Anger after News Corp and Google Australia set up journalism academy at university business school | Australian media


News Corp Australia has teamed up with its old nemesis, Google Australia, to create the Digital News Academy to send hundreds of journalists to a university business school for “shameless” business journalism training.

Murdoch’s director of corporate affairs, Campbell Reid, will be the first director of the Digital News Academy (DNA), and renowned News Corp writers Joe Hildebrand, Hedley Thomas and Sharri Markson will be available to students as ” expert”.

More than 250 news reporters as well as Australian community media and some smaller outlets will complete the nine-month course each year through the University of Melbourne’s business school, a move that has sparked anger of Victorian University journalism scholars.

Director of the Center for Advancing Journalism at the University of Melbourne, Andrew Dodd, said the first time he heard about the decision was when he read the press release.

“Our concern is that the training takes place via the business school,” Dodd told Guardian Australia. “And that News Corp seeks to work with the business school to avoid the kind of questioning of the culture of liberal arts and humanities colleges. It’s really a reflection of the antagonism that News Corp has had for university journalism programs for many years.

Reid told Guardian Australia the business school was chosen ‘because it is shamelessly into journalism’ and they wanted to design a program from scratch.

Reid said the academy would teach students to do journalism that was “suitable for commercial purpose from the moment of creation” because the public was willing to pay for “trusted sources of information” through subscriptions.

Times had changed and journalists now had to know how to reach the target audience for a podcast or data journalism, he said.

News Corp Australasia executive chairman Michael Miller said the academy would build a stronger Australia “by keeping society informed through strong, fearless reporting and advocacy”.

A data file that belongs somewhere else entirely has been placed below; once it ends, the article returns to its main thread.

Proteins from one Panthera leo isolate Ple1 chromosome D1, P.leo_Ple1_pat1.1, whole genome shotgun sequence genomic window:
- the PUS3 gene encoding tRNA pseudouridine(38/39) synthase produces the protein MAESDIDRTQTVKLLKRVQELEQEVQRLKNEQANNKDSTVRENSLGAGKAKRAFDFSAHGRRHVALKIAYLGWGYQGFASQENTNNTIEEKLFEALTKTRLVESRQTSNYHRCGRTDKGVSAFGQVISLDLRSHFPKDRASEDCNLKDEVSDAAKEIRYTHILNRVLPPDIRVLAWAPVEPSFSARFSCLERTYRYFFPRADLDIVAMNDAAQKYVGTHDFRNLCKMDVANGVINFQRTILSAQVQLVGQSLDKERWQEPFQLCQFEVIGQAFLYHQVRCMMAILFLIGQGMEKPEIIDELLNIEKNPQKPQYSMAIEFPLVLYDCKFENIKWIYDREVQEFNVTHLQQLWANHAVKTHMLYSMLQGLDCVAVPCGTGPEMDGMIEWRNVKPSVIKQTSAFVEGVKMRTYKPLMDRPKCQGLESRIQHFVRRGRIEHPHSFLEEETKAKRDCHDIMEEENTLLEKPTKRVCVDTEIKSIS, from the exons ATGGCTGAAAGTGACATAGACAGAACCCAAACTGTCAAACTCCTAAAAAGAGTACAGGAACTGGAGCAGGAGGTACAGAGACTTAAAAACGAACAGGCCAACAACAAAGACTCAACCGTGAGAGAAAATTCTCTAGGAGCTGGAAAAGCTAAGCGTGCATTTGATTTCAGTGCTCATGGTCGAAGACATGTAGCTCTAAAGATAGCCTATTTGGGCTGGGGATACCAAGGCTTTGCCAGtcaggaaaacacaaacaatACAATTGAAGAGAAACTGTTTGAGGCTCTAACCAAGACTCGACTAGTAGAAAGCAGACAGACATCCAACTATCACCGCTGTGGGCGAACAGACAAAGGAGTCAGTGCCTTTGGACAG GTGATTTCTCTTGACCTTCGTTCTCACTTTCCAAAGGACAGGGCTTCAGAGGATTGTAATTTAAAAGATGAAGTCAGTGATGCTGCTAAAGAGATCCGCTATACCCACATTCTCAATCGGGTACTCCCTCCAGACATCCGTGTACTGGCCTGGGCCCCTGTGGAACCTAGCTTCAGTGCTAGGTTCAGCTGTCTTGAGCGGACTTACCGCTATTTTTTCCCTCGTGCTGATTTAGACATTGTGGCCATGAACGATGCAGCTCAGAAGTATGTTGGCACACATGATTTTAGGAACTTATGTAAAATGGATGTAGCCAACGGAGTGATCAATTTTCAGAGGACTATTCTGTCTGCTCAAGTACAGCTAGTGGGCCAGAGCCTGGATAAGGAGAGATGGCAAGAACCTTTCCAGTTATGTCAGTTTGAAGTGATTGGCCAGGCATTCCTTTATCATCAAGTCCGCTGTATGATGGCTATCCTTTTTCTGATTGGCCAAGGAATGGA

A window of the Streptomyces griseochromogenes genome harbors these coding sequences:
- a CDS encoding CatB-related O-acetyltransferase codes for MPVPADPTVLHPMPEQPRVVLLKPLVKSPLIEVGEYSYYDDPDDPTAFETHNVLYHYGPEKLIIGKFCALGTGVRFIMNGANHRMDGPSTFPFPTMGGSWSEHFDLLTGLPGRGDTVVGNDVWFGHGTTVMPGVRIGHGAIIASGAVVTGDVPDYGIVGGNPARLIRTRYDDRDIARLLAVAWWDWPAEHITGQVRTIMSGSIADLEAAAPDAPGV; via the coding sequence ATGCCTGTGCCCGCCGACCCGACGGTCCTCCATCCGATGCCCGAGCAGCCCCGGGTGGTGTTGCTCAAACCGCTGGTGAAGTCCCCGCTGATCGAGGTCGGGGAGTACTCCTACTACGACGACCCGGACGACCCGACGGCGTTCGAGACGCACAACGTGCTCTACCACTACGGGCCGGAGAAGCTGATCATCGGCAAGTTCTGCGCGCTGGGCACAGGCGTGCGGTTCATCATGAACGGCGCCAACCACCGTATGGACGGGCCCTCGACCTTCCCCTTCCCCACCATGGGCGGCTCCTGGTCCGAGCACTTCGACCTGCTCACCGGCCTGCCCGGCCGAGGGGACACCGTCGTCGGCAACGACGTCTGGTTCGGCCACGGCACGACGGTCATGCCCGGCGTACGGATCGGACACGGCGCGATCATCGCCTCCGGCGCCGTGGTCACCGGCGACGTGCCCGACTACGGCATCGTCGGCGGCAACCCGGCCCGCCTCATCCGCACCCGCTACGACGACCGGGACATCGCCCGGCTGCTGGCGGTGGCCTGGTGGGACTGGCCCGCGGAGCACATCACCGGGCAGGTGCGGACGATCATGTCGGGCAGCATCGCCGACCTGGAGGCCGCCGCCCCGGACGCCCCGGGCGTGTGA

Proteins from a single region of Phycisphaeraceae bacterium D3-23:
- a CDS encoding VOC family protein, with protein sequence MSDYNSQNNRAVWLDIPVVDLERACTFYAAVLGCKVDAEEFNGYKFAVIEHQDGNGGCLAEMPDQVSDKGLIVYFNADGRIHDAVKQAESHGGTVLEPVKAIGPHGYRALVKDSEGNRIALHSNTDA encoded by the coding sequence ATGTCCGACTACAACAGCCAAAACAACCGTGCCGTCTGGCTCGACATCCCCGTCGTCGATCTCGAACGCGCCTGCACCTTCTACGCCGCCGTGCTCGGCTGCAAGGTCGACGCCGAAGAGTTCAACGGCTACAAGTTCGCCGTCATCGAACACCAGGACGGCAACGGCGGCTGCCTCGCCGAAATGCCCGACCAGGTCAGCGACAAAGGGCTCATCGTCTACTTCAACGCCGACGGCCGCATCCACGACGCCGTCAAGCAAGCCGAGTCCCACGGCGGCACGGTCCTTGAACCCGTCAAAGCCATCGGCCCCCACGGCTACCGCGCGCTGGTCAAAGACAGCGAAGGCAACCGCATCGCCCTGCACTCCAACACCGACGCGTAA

“The academy will play a role in equipping news media organizations and information professionals – from journalists in the field to editors and publishers – with the toolkit, skills and state necessary to seize the opportunities that digital media presents,” Miller said.

Just 12 months ago, Google signed a multi-year deal with News Corp that saw the search engine pay for journalism from news sites around the world. The deal follows years of interest from Murdoch accusing the search engine of killing the newspapers’ business model.

The idea for the school was floated during News Media Negotiations Code negotiations between News executives and Google Australia chief executive Melanie Silva.

Melbourne Business School Dean Ian Harper declined an interview but said the academy was a “deep education initiative”.

“We believe the Digital News Academy has the potential to transform the future of organizational learning, as well as journalism,” Harper said.

Reid said the school would attempt to replace institutional newsroom knowledge lost over many years of attrition. “Not so long ago, a fledgling journalist was surrounded by people who were both grumpy and generous with their time and expertise,” he said.

“But the beating heart of a newsroom isn’t as vibrant as it used to be.”

Reid acknowledges the tension between the press and journalism schools that Dodd says drove the decision, but he said the business school was not chosen for that reason. “There is no doubt that over time at News there has been tension or skepticism about certain schools of journalism, and I have to say extraordinary skepticism in schools of journalism about News Corporation he says.

Meg Simons, honorary senior fellow at the Center for Advancing Journalism, said it was “incomprehensible” that the university “apparently entered into this agreement without consulting its journalism school.”

“You can’t teach technical skills separate from all the rest of journalism,” Simons said. “Journalism happens in a context, a social and economic context.”

New York University journalism professor Jay Rosen went even further, saying that in the United States, business schools are not given responsibility for journalism education, “just like we don’t. ‘We don’t offer playwriting or masters in film-making there’.

“He says he wants to train the next generation of journalists to tell the story of Australian communities,” Rosen said. “I had the impression that the Center for the Advancement of Journalism at the University of Melbourne did this work, but they seem to have been excluded from the agreement. I would expect that from Murdoch companies. I wouldn’t expect Australian journalists and academics to accept that.

Reid said Google’s financial support of the school was not part of the Media Negotiation Code agreement.


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